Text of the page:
6

Questions concerning problems with code you've written must describe the specific problem — and include valid code to reproduce it — in the question itself. See SSCCE.org for guidance.


Questions asking for code must demonstrate a minimal understanding of the problem being solved. Include attempted solutions, why they didn't work, and the expected results. See also: Stack Overflow question checklist

These two seem the same to me: they don't describe what they've done or the problem well. I seem to use them interchangeably, depending on what the other people think. I think they're definitely both valid, so what is the difference?

closed as off-topic by Laurel, PeterJ, Ward, Nathan Tuggy, PolyGeo Jan 11 at 3:34

This question appears to be off-topic. The users who voted to close gave this specific reason:

  • "The problem described here can no longer be reproduced. Changes to the system or to the circumstances affecting the asker have rendered it obsolete. If you encounter a similar problem, please post a new question." – Laurel, PeterJ, Ward, PolyGeo
If this question can be reworded to fit the rules in the help center, please edit the question.

  • I think the first one is meant for situations where OPs just throw 100 lines of code at you, whereas the second is for situations where the OP is basically saying "help me my code is broken". That said, there's an argument to consolidate the first one into the second. – waiwai933 Aug 8 '13 at 9:25
  • "they don't describe what they've done or the problem well." Bottom reason, Top reason – George Duckett Aug 8 '13 at 9:26
  • 5
    "Unclear what you're asking" is another one you could throw in here. It is also very similar to both of these. One could argue, in fact, that it encompasses both of these. – Cody Gray Aug 8 '13 at 9:27
  • 1
    It doesn't work vs. Gimmeh teh codez – Won't Aug 8 '13 at 16:20
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Questions concerning problems with code you've written must describe the specific problem — and include valid code to reproduce it — in the question itself. See SSCCE.org for guidance.

I use this when

  • The OP has a specific problem but hasn't shown any of the relevant code
  • The code they've shown is not relevant, doesn't demonstrate the problem, or there's too much of it

Questions asking for code must demonstrate a minimal understanding of the problem being solved. Include attempted solutions, why they didn't work, and the expected results. See also: Stack Overflow question checklist

I use this when

  • The OP doesn't have a well-defined problem and hasn't written any code yet
  • Homework questions where they just post their given assignment and expect someone to do it for them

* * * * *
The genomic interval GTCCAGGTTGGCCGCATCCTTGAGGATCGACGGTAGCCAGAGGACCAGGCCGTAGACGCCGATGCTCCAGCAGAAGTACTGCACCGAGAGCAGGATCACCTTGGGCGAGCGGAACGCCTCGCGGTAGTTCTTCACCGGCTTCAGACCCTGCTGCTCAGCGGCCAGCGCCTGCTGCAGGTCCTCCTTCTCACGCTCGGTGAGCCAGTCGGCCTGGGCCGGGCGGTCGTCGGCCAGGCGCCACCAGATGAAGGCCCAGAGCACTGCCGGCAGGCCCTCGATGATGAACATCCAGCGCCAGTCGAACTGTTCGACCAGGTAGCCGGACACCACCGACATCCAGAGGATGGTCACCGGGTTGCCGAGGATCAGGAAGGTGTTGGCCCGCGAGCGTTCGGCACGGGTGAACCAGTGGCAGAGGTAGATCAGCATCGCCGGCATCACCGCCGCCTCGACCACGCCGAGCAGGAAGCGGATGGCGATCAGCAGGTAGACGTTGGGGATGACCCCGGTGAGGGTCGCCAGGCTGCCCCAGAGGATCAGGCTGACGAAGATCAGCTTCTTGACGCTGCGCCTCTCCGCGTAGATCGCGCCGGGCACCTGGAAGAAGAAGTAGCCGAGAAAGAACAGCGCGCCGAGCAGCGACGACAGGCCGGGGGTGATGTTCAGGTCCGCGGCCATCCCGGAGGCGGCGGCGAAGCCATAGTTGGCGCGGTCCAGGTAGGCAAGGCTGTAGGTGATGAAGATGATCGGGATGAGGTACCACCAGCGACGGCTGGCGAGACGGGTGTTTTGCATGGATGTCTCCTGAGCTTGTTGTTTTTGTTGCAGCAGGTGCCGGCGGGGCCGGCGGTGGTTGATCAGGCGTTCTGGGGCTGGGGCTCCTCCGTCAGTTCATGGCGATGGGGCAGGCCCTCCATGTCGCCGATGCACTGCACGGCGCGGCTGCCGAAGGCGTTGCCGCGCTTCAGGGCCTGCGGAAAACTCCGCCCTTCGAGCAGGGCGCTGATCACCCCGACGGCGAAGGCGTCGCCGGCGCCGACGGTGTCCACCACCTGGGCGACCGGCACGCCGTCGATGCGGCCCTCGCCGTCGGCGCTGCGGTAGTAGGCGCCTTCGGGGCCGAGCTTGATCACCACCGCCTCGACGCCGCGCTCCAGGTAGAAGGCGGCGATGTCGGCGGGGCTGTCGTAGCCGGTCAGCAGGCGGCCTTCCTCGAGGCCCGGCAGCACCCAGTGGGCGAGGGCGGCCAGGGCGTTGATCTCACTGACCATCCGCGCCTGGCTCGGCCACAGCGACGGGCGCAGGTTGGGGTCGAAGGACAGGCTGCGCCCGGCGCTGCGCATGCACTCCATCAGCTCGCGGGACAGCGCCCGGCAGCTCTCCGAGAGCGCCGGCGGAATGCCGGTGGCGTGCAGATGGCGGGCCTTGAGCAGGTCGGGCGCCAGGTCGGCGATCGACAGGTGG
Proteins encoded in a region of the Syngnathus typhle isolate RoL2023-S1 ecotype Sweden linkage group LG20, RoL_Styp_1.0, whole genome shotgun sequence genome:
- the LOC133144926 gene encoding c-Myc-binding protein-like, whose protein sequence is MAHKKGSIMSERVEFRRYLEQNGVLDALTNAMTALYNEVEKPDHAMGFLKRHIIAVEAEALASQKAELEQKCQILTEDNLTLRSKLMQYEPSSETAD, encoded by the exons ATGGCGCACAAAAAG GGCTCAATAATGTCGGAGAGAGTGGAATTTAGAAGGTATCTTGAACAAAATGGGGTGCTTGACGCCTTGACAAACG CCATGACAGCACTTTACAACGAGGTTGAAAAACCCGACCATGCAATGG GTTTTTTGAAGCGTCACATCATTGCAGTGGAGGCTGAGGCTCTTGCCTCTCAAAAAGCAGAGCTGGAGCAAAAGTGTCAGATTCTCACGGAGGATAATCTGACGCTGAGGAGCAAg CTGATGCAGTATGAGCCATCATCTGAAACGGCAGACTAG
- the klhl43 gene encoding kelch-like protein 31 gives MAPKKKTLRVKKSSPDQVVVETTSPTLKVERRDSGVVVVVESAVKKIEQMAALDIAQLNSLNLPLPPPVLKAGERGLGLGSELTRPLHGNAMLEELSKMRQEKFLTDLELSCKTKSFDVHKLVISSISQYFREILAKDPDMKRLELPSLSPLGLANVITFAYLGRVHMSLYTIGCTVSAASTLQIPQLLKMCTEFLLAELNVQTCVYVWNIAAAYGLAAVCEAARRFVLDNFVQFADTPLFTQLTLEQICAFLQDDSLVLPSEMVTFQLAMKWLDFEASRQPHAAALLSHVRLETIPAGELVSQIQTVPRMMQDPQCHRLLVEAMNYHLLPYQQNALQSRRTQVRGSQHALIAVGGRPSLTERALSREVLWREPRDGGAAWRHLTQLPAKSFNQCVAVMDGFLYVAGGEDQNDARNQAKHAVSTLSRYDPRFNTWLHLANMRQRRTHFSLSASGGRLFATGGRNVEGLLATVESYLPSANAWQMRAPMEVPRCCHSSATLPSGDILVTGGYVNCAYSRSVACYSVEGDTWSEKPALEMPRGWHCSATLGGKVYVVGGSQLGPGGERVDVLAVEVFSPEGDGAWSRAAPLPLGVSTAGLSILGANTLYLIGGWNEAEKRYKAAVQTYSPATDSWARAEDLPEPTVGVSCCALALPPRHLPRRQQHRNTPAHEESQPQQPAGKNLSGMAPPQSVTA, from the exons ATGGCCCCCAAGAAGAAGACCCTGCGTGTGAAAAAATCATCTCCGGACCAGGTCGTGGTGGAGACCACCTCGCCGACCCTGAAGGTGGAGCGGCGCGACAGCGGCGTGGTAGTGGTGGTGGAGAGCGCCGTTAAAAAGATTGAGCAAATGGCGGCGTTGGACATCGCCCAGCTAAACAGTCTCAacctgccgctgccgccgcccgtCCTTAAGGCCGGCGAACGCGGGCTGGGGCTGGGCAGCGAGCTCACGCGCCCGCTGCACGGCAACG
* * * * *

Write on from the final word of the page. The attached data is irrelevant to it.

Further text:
• "I want to do X, where should I start?" (where X is specific enough that it can't be closed as too broad)
  • +1 I also use the "minimal understanding" reason in cases when 1. RTFM or 2. OP has absolutely no idea what he is doing. – H2CO3 Aug 8 '13 at 10:39
  • Thanks for this, this seems to make sense. – It'sNotALie. Aug 8 '13 at 11:32
  • I...I don't think that what Juhana has actually posted here is anything like what @H2CO3 interprets it to say. "RTFM" is not a valid reason to close a question. It's a reason you answer it once with a well-written canonical-style answer, and then close all future questions as duplicates of that original one. And if "OP has absolutely no idea what he is doing" was a reason to close a question, we wouldn't have any questions. You don't ask a question if you know what you're doing. – Cody Gray Aug 8 '13 at 11:55
  • @CodyGray The "minimal understanding" means that "I've tried solving this myself, and I've done my best, yet I was unable to come to a solution". RTFM strictly contradicts that. Also, I feel that "You don't ask a question if you know what you're doing" is a bit of an exaggeration. What I meant by "OP has no idea what he is doing" is something like the guy yesterday who tried to run raw C source text as a shell script. That's unacceptable on Stack Overflow as well. – H2CO3 Aug 8 '13 at 12:00
  • I can't decide if I do or don't want to live in this world where it is unacceptable to not know what you're doing. But it certainly is not the real world. – Cody Gray Aug 8 '13 at 12:02
  • @CodyGray I interpret "not knowing what you're doing" something like "I want to make a social network where you use facial recognition to send SMS. It must be yellow. How can I do it with jQuery?" i.e. the the question can't be answered because the OP doesn't know what they're doing (not the other way around). Others may have different standards. – JJJ Aug 8 '13 at 12:58
  • Yeah, that makes sense. I consider that "unclear what you're asking", or "question does not make sense". Not "you are too stupid to be helped". – Cody Gray Aug 8 '13 at 13:00

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